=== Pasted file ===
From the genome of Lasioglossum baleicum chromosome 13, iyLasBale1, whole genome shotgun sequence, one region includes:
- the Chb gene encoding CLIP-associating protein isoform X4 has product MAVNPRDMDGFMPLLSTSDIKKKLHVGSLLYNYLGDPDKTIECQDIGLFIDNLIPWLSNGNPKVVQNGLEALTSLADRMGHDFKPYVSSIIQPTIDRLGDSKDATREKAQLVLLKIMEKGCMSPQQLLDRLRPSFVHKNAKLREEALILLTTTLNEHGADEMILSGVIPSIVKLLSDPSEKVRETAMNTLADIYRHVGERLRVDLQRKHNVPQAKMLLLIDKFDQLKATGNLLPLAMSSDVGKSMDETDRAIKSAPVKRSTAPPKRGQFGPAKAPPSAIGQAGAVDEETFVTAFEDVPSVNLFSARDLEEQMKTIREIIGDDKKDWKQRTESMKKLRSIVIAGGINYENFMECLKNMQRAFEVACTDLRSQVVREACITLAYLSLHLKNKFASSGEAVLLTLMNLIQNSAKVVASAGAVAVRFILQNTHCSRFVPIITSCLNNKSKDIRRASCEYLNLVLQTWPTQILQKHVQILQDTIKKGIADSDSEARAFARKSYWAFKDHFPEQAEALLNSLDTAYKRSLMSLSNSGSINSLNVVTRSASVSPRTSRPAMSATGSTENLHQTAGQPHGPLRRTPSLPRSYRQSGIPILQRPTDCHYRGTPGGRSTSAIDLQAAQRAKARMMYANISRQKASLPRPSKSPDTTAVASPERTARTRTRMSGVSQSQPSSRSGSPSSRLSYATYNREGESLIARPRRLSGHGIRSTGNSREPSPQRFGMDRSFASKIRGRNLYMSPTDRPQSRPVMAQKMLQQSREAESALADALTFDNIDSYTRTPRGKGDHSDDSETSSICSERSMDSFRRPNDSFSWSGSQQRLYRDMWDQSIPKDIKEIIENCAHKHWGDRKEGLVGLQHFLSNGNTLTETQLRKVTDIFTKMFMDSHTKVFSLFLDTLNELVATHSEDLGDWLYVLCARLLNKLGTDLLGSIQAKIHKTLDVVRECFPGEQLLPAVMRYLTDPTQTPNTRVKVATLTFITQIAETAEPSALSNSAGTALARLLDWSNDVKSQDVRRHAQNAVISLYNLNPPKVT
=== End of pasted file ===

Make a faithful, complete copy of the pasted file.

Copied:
From the genome of Lasioglossum baleicum chromosome 13, iyLasBale1, whole genome shotgun sequence, one region includes:
- the Chb gene encoding CLIP-associating protein isoform X4 has product MAVNPRDMDGFMPLLSTSDIKKKLHVGSLLYNYLGDPDKTIECQDIGLFIDNLIPWLSNGNPKVVQNGLEALTSLADRMGHDFKPYVSSIIQPTIDRLGDSKDATREKAQLVLLKIMEKGCMSPQQLLDRLRPSFVHKNAKLREEALILLTTTLNEHGADEMILSGVIPSIVKLLSDPSEKVRETAMNTLADIYRHVGERLRVDLQRKHNVPQAKMLLLIDKFDQLKATGNLLPLAMSSDVGKSMDETDRAIKSAPVKRSTAPPKRGQFGPAKAPPSAIGQAGAVDEETFVTAFEDVPSVNLFSARDLEEQMKTIREIIGDDKKDWKQRTESMKKLRSIVIAGGINYENFMECLKNMQRAFEVACTDLRSQVVREACITLAYLSLHLKNKFASSGEAVLLTLMNLIQNSAKVVASAGAVAVRFILQNTHCSRFVPIITSCLNNKSKDIRRASCEYLNLVLQTWPTQILQKHVQILQDTIKKGIADSDSEARAFARKSYWAFKDHFPEQAEALLNSLDTAYKRSLMSLSNSGSINSLNVVTRSASVSPRTSRPAMSATGSTENLHQTAGQPHGPLRRTPSLPRSYRQSGIPILQRPTDCHYRGTPGGRSTSAIDLQAAQRAKARMMYANISRQKASLPRPSKSPDTTAVASPERTARTRTRMSGVSQSQPSSRSGSPSSRLSYATYNREGESLIARPRRLSGHGIRSTGNSREPSPQRFGMDRSFASKIRGRNLYMSPTDRPQSRPVMAQKMLQQSREAESALADALTFDNIDSYTRTPRGKGDHSDDSETSSICSERSMDSFRRPNDSFSWSGSQQRLYRDMWDQSIPKDIKEIIENCAHKHWGDRKEGLVGLQHFLSNGNTLTETQLRKVTDIFTKMFMDSHTKVFSLFLDTLNELVATHSEDLGDWLYVLCARLLNKLGTDLLGSIQAKIHKTLDVVRECFPGEQLLPAVMRYLTDPTQTPNTRVKVATLTFITQIAETAEPSALSNSAGTALARLLDWSNDVKSQDVRRHAQNAVISLYNLNPPKVT